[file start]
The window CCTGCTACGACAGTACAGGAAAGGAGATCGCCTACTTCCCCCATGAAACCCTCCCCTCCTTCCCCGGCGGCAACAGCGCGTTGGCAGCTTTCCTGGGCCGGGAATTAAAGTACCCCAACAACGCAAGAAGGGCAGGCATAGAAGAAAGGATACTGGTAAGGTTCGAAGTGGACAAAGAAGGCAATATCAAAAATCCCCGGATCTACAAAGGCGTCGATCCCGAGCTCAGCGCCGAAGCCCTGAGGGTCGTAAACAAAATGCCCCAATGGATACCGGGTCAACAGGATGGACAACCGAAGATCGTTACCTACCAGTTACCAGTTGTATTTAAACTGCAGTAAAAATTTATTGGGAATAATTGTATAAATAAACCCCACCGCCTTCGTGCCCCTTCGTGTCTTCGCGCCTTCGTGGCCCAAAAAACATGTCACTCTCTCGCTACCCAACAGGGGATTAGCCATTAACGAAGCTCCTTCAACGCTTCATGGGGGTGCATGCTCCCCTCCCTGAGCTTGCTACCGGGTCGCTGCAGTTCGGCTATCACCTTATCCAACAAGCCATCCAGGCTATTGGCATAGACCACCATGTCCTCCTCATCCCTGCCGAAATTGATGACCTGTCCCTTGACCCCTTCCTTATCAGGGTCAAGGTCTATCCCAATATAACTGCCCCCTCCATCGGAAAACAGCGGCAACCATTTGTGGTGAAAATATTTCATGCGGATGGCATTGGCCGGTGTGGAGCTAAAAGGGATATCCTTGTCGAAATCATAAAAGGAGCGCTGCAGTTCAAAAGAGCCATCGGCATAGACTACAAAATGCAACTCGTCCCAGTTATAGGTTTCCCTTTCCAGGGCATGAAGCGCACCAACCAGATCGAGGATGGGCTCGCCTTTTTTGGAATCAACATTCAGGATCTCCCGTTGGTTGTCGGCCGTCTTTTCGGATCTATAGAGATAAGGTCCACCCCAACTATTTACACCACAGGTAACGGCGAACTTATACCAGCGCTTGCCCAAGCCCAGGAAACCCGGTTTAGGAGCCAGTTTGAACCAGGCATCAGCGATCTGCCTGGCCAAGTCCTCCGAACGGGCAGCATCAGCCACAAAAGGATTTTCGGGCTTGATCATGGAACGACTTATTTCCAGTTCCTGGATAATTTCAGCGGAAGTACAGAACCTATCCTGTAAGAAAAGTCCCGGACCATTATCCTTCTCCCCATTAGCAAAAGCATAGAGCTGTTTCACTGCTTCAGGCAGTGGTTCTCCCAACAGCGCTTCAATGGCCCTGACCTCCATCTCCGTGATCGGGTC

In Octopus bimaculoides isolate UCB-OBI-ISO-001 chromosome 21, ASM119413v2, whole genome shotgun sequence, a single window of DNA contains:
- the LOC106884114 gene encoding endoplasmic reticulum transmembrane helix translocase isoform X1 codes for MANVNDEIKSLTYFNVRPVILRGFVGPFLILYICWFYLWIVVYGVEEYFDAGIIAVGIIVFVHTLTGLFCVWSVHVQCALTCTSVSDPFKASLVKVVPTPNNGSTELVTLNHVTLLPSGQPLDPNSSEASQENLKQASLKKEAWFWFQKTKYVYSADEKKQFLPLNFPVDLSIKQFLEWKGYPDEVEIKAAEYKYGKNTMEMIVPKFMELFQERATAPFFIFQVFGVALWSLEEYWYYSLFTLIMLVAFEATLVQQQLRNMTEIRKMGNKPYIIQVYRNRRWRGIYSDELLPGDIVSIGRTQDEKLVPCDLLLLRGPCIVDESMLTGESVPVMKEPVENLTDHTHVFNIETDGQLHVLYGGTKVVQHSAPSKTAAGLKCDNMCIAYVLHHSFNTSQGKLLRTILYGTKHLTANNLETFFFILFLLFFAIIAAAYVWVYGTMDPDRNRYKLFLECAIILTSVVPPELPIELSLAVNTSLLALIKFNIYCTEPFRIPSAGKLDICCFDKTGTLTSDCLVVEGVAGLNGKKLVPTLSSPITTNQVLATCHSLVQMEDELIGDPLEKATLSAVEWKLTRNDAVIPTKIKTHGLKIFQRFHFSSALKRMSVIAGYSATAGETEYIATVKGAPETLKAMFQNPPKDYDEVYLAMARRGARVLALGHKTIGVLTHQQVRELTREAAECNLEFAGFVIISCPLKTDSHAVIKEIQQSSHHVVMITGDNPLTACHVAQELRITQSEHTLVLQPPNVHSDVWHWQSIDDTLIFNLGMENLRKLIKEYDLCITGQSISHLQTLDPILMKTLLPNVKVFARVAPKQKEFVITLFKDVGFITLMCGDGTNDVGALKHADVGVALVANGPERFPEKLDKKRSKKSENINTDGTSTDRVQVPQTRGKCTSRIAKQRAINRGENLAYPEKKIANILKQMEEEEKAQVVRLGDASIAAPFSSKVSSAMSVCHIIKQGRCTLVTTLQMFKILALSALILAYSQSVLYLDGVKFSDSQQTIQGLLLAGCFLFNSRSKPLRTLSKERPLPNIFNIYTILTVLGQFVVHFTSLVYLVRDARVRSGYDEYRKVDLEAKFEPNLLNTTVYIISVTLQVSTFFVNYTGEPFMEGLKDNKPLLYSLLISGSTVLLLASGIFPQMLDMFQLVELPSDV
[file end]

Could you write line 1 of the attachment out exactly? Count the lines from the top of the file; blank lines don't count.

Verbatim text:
The window CCTGCTACGACAGTACAGGAAAGGAGATCGCCTACTTCCCCCATGAAACCCTCCCCTCCTTCCCCGGCGGCAACAGCGCGTTGGCAGCTTTCCTGGGCCGGGAATTAAAGTACCCCAACAACGCAAGAAGGGCAGGCATAGAAGAAAGGATACTGGTAAGGTTCGAAGTGGACAAAGAAGGCAATATCAAAAATCCCCGGATCTACAAAGGCGTCGATCCCGAGCTCAGCGCCGAAGCCCTGAGGGTCGTAAACAAAATGCCCCAATGGATACCGGGTCAACAGGATGGACAACCGAAGATCGTTACCTACCAGTTACCAGTTGTATTTAAACTGCAGTAAAAATTTATTGGGAATAATTGTATAAATAAACCCCACCGCCTTCGTGCCCCTTCGTGTCTTCGCGCCTTCGTGGCCCAAAAAACATGTCACTCTCTCGCTACCCAACAGGGGATTAGCCATTAACGAAGCTCCTTCAACGCTTCATGGGGGTGCATGCTCCCCTCCCTGAGCTTGCTACCGGGTCGCTGCAGTTCGGCTATCACCTTATCCAACAAGCCATCCAGGCTATTGGCATAGACCACCATGTCCTCCTCATCCCTGCCGAAATTGATGACCTGTCCCTTGACCCCTTCCTTATCAGGGTCAAGGTCTATCCCAATATAACTGCCCCCTCCATCGGAAAACAGCGGCAACCATTTGTGGTGAAAATATTTCATGCGGATGGCATTGGCCGGTGTGGAGCTAAAAGGGATATCCTTGTCGAAATCATAAAAGGAGCGCTGCAGTTCAAAAGAGCCATCGGCATAGACTACAAAATGCAACTCGTCCCAGTTATAGGTTTCCCTTTCCAGGGCATGAAGCGCACCAACCAGATCGAGGATGGGCTCGCCTTTTTTGGAATCAACATTCAGGATCTCCCGTTGGTTGTCGGCCGTCTTTTCGGATCTATAGAGATAAGGTCCACCCCAACTATTTACACCACAGGTAACGGCGAACTTATACCAGCGCTTGCCCAAGCCCAGGAAACCCGGTTTAGGAGCCAGTTTGAACCAGGCATCAGCGATCTGCCTGGCCAAGTCCTCCGAACGGGCAGCATCAGCCACAAAAGGATTTTCGGGCTTGATCATGGAACGACTTATTTCCAGTTCCTGGATAATTTCAGCGGAAGTACAGAACCTATCCTGTAAGAAAAGTCCCGGACCATTATCCTTCTCCCCATTAGCAAAAGCATAGAGCTGTTTCACTGCTTCAGGCAGTGGTTCTCCCAACAGCGCTTCAATGGCCCTGACCTCCATCTCCGTGATCGGGTC